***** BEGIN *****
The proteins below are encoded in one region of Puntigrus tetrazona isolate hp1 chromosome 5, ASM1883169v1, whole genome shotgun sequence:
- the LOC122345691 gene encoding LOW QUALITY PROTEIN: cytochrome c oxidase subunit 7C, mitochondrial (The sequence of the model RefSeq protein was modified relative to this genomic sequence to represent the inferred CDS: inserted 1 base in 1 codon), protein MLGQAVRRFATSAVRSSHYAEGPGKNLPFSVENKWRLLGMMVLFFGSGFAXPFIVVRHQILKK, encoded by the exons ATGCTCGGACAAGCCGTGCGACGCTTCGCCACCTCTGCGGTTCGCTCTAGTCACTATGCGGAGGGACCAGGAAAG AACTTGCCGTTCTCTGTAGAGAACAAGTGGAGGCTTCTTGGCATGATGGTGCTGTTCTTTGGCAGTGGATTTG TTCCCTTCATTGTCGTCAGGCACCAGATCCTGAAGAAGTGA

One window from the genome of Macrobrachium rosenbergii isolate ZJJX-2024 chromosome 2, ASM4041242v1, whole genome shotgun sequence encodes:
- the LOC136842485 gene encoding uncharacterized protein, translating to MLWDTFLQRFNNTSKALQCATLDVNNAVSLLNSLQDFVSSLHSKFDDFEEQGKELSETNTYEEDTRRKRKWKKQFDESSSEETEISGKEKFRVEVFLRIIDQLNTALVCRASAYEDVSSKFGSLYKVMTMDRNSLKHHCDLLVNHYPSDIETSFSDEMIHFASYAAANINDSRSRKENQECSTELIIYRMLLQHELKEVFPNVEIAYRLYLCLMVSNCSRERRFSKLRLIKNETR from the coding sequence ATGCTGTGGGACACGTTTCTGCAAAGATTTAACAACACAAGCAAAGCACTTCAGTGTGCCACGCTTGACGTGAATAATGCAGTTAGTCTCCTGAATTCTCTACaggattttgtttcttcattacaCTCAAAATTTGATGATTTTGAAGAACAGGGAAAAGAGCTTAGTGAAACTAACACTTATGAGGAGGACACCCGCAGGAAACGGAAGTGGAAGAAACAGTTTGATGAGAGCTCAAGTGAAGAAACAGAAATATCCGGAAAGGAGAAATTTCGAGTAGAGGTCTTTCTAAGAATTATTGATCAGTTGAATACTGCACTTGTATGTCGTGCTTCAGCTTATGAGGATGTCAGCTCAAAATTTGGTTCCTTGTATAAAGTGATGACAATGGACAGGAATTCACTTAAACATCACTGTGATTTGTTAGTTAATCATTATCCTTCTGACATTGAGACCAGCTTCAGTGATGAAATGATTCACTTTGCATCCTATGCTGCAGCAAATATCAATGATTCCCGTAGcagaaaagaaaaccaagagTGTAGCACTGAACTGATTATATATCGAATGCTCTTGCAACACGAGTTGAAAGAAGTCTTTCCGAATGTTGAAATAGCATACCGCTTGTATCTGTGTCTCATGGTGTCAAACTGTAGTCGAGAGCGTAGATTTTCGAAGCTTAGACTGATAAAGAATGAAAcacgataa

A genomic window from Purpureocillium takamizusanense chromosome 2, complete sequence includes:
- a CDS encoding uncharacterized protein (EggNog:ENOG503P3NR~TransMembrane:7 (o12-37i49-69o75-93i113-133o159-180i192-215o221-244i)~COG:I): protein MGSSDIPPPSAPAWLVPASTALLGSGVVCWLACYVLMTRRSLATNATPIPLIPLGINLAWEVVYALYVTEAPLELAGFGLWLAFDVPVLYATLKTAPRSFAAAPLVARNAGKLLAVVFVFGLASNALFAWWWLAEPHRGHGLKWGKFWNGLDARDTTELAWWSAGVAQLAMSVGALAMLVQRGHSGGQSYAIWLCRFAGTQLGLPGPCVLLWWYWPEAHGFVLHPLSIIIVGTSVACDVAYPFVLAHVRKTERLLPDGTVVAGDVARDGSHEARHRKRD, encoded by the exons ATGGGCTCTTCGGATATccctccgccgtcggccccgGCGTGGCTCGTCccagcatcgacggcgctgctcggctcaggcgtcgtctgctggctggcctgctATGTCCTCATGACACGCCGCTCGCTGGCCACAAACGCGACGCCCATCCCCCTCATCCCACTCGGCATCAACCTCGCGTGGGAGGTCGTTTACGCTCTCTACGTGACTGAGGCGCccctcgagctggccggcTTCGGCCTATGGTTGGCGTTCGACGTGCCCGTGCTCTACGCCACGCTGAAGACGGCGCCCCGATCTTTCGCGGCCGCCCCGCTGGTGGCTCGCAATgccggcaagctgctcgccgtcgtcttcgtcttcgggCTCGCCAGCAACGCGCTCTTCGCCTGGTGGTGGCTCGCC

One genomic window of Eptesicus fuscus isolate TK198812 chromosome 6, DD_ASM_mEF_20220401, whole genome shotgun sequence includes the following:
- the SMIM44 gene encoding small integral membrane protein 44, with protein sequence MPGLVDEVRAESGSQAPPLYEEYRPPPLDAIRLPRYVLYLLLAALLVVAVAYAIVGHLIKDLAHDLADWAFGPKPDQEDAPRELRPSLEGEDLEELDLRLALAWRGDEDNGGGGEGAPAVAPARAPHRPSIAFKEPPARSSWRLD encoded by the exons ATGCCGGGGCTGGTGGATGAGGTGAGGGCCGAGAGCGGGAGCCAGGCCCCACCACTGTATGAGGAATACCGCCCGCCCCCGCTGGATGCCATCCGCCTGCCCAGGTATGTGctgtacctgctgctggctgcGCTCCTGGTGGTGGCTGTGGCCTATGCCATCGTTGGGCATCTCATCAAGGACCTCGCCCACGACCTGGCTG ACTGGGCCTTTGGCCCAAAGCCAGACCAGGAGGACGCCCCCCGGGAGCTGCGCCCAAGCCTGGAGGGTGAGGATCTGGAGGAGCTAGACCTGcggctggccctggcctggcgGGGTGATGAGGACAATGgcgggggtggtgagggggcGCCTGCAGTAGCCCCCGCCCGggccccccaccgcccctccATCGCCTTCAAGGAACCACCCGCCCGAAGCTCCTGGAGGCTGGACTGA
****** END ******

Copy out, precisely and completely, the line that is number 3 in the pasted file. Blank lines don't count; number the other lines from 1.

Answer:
One window from the genome of Macrobrachium rosenbergii isolate ZJJX-2024 chromosome 2, ASM4041242v1, whole genome shotgun sequence encodes: